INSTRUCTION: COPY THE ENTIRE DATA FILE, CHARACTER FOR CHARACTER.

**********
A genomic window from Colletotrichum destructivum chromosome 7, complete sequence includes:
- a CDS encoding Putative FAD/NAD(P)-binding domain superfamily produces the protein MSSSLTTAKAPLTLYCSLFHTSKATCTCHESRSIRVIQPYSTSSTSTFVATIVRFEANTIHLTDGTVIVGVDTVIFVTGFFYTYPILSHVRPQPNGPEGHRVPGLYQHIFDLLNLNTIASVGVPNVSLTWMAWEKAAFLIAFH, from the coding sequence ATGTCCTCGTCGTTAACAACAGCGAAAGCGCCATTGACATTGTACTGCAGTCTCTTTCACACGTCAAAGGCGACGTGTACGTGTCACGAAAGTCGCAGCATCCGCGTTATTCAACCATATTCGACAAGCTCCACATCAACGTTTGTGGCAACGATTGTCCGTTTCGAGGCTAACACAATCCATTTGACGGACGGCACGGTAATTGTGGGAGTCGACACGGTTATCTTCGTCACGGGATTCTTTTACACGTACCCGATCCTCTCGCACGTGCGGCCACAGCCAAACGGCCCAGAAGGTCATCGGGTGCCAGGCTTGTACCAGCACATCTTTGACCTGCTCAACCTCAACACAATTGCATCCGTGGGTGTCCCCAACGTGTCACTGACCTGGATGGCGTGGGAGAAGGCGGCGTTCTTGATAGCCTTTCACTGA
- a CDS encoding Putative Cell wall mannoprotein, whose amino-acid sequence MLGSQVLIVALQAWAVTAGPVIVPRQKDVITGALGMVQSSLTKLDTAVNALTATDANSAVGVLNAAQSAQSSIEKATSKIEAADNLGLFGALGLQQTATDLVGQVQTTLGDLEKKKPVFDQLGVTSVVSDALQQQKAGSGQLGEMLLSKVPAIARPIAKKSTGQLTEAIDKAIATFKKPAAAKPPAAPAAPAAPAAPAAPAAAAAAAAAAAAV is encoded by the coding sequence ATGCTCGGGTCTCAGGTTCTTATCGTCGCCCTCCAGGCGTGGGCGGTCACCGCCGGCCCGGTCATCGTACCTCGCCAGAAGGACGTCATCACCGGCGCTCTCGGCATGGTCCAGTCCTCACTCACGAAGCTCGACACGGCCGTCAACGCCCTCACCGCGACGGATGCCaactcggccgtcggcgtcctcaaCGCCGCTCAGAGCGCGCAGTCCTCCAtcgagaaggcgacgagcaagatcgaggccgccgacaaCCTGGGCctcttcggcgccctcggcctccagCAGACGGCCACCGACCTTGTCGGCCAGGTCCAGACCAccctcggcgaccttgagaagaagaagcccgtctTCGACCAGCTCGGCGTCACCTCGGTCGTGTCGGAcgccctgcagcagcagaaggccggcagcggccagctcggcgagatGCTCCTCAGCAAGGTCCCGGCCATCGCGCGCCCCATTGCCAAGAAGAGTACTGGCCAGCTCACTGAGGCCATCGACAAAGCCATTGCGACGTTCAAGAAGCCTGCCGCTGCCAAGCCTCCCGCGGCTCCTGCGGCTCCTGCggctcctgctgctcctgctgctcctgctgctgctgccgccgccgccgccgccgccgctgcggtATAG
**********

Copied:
A genomic window from Colletotrichum destructivum chromosome 7, complete sequence includes:
- a CDS encoding Putative FAD/NAD(P)-binding domain superfamily produces the protein MSSSLTTAKAPLTLYCSLFHTSKATCTCHESRSIRVIQPYSTSSTSTFVATIVRFEANTIHLTDGTVIVGVDTVIFVTGFFYTYPILSHVRPQPNGPEGHRVPGLYQHIFDLLNLNTIASVGVPNVSLTWMAWEKAAFLIAFH, from the coding sequence ATGTCCTCGTCGTTAACAACAGCGAAAGCGCCATTGACATTGTACTGCAGTCTCTTTCACACGTCAAAGGCGACGTGTACGTGTCACGAAAGTCGCAGCATCCGCGTTATTCAACCATATTCGACAAGCTCCACATCAACGTTTGTGGCAACGATTGTCCGTTTCGAGGCTAACACAATCCATTTGACGGACGGCACGGTAATTGTGGGAGTCGACACGGTTATCTTCGTCACGGGATTCTTTTACACGTACCCGATCCTCTCGCACGTGCGGCCACAGCCAAACGGCCCAGAAGGTCATCGGGTGCCAGGCTTGTACCAGCACATCTTTGACCTGCTCAACCTCAACACAATTGCATCCGTGGGTGTCCCCAACGTGTCACTGACCTGGATGGCGTGGGAGAAGGCGGCGTTCTTGATAGCCTTTCACTGA
- a CDS encoding Putative Cell wall mannoprotein, whose amino-acid sequence MLGSQVLIVALQAWAVTAGPVIVPRQKDVITGALGMVQSSLTKLDTAVNALTATDANSAVGVLNAAQSAQSSIEKATSKIEAADNLGLFGALGLQQTATDLVGQVQTTLGDLEKKKPVFDQLGVTSVVSDALQQQKAGSGQLGEMLLSKVPAIARPIAKKSTGQLTEAIDKAIATFKKPAAAKPPAAPAAPAAPAAPAAPAAAAAAAAAAAAV is encoded by the coding sequence ATGCTCGGGTCTCAGGTTCTTATCGTCGCCCTCCAGGCGTGGGCGGTCACCGCCGGCCCGGTCATCGTACCTCGCCAGAAGGACGTCATCACCGGCGCTCTCGGCATGGTCCAGTCCTCACTCACGAAGCTCGACACGGCCGTCAACGCCCTCACCGCGACGGATGCCaactcggccgtcggcgtcctcaaCGCCGCTCAGAGCGCGCAGTCCTCCAtcgagaaggcgacgagcaagatcgaggccgccgacaaCCTGGGCctcttcggcgccctcggcctccagCAGACGGCCACCGACCTTGTCGGCCAGGTCCAGACCAccctcggcgaccttgagaagaagaagcccgtctTCGACCAGCTCGGCGTCACCTCGGTCGTGTCGGAcgccctgcagcagcagaaggccggcagcggccagctcggcgagatGCTCCTCAGCAAGGTCCCGGCCATCGCGCGCCCCATTGCCAAGAAGAGTACTGGCCAGCTCACTGAGGCCATCGACAAAGCCATTGCGACGTTCAAGAAGCCTGCCGCTGCCAAGCCTCCCGCGGCTCCTGCGGCTCCTGCggctcctgctgctcctgctgctcctgctgctgctgccgccgccgccgccgccgccgctgcggtATAG